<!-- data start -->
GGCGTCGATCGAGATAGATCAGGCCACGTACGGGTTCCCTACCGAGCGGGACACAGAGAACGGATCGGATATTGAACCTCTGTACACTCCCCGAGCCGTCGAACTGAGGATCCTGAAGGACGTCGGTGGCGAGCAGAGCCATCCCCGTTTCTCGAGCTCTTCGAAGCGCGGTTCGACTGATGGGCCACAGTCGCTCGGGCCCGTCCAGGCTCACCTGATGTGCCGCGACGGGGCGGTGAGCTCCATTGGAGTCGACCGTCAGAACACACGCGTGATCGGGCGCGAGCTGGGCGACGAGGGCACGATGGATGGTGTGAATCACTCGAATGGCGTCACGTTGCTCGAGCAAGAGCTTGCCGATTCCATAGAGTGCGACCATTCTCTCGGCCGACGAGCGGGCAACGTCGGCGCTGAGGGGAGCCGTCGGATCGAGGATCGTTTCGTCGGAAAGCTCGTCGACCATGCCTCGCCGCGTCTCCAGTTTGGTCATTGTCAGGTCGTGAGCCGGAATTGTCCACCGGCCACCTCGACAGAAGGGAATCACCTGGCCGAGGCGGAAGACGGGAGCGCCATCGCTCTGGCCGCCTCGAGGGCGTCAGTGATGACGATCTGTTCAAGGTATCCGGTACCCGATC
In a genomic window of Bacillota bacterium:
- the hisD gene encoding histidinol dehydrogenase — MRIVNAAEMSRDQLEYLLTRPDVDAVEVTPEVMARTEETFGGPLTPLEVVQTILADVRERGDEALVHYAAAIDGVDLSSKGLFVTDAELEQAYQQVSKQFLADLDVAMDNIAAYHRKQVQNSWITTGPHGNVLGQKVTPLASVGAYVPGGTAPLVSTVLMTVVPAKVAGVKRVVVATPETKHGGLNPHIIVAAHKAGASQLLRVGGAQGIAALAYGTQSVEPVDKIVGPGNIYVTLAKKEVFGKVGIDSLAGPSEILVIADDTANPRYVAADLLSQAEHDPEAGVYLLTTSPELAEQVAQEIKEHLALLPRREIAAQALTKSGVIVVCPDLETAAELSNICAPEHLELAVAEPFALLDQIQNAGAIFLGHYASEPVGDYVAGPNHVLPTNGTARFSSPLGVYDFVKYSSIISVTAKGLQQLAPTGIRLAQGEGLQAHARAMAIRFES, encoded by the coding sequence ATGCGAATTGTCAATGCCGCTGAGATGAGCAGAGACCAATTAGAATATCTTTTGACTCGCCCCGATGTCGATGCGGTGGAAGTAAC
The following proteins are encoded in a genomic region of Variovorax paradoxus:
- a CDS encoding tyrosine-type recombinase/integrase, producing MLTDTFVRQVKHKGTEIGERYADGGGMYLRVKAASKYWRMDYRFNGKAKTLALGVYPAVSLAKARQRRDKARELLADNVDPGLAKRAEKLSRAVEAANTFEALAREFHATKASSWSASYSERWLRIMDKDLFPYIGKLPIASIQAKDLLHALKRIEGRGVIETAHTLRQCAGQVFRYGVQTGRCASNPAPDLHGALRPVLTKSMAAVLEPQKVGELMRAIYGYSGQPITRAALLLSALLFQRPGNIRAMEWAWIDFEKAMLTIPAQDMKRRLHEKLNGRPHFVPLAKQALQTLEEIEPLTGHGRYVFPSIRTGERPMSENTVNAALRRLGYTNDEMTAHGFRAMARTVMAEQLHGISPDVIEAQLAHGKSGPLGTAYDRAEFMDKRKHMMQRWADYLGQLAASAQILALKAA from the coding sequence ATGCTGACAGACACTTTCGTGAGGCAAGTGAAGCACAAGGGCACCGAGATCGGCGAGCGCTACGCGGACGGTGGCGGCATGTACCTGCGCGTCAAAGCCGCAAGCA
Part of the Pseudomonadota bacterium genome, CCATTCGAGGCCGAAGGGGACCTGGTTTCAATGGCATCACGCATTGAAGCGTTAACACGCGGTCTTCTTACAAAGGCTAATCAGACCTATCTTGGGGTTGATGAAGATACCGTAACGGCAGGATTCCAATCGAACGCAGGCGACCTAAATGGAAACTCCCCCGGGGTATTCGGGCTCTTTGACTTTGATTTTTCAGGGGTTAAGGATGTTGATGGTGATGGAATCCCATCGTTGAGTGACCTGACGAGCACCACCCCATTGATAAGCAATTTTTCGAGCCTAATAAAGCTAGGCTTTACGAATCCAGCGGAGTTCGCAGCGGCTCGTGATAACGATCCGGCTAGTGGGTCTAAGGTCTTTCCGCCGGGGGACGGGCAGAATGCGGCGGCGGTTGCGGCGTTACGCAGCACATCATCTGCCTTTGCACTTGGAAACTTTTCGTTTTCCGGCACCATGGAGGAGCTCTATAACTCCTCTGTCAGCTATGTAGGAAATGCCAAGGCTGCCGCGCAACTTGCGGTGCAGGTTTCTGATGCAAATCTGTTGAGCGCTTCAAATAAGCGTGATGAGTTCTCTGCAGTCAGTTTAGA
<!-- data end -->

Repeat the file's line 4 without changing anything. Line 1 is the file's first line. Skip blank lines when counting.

The following proteins are encoded in a genomic region of Variovorax paradoxus: